Bottom Line
High Performance Diesels
The King of Engines

The biggest, baddest on-highway truck engine ever produced has just been purchased by OOIDA member Frank Hieden of Houston, TX. Frank is now a member of the exclusive KTTA-HVT club that has only about five members in the U. S.

The Cummins KTTA-HVT is the King of Engines. The K, of course, is the mechanical K series 1,150 cubic inch engine; the TTA indicates that is equipped with twin turbos and after-cooler. Of course, hydraulic variable timing is HVT. The stock factory horsepower rating on this engine is 750.This engine at 750 hp, however, is only starting to release its potential. Pat Sharp, the fuel pump technician and Brian Moan, the injector specialist at Diesel Injection of Pittsburgh, have the combination of fuel settings to enable this beast of an engine to produce between 1,000 and 1,200 hp. As far as I know there are only five of these truck engines in use throughout the U.S.What in the world would you do with this much power? The heavy haulers of our country would greatly benefit from this engine. The people who spend a lot of time in the Rockies, Sierra Nevada, Grand Tetons (maybe hauling rock, gravel or any commodity 80,000 lbs. plus GVW) know what to do with it. This engine has the strongest bottom end of any engine ever produced, or in highway use. And, what a great engine this would be for the Australians to pull their trains!

This is a mechanical engine and there are only a few available. Please keep in mind, they quit building the mechanical engines in 1992. So, what's the price tag on one of these bad boys? The price of the mechanical KTTA-HVT is $44,000. If you don't have a KTA to trade in, the core charge is another $15,000. So raise your freight rates, order your special K and you too can be a member of the exclusive club of truly large-car owners carrying big sticks.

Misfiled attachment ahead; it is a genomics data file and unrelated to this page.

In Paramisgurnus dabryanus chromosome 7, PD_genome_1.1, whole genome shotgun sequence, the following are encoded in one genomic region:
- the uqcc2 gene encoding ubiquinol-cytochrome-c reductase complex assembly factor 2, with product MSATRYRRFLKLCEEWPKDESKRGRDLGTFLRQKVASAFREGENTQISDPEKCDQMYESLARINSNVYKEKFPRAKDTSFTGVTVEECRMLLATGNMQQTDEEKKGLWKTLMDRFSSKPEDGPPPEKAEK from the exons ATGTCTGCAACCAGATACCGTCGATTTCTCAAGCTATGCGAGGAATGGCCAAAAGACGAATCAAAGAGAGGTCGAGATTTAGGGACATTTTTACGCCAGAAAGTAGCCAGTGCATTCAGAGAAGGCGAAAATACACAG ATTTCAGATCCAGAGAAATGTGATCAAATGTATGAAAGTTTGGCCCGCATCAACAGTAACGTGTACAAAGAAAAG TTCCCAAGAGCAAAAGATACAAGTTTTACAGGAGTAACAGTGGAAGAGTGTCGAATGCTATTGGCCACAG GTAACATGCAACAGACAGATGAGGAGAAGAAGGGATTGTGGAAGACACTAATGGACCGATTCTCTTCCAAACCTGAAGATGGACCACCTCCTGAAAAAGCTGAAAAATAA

Raise your freight rates andorder the special K so you can be a member of the exclusive club

If you recall, in the past, I have written about Butch Shuman, another OOIDA member from Tye, TX. His re-worked 1978 A model Kenworth has this same engine and will break the tires loose at 84 mph using 52 lbs. of turbo boost pulling an empty bull rack. Now, Texas - the Land of Big - has two KTTA-HVT Cummins engines roaming the streets, and Frank and Butch happen to be very good friends. Frank Hieden's truck is also a Kenworth A model, which he purchased new was equipped with a KTA 600 single turbo Cummins engine. The 81 A model is equipped with a two-stick 6x4 transmission and 3:55 gears on 24.5 tall rubber. While Frank is replacing the engine, he's also installing new frame rails.

Now, on to the high performance diesel computer. In the last issue of Land Line we mentioned that the "Pittsburgh Power" computer would increase the total engine output horsepower by 140. For those of you who had questions, we have now increased the power to 175 hp at 25 hp increments. The dial on the LED readout, which will be mounted above your instrument panel, will have seven power levels. Each click of the dial will increase the horsepower by 25. Settings one through four, 25 to 100 hp, the LED readout will remain the same. Level five and six, 125 to 150 hp increase, will have a red light to keep you informed as to the power level. At level seven the LED number will blink to remind you that the horsepower has been increased by 175.

Please keep in mind this computer is for the N-14 Celect engines. We are working on the Celect plus and Cat 3406E engine as of this writing.

My booklet is available for viewing or download on the Internet at Our e-mail address is as follows:

Gary: or Pete:

If you would like our booklet on high performance Cummins diesels, give Aimee a call at 724-274-4080. There is a $9.00 shipping and handling charge. Just call us with your MasterCard, Visa, AMX, or Discover card number and we will get one out to you. Or send a check or money order to Diesel Injection of Pittsburgh, 1403 Freeport Rd., Cheswick, PA, 15024.

The above column is the opinion of the writer and does not necessarily reflect the opinion or beliefs of Land Line Magazine or Cummins Engine Co.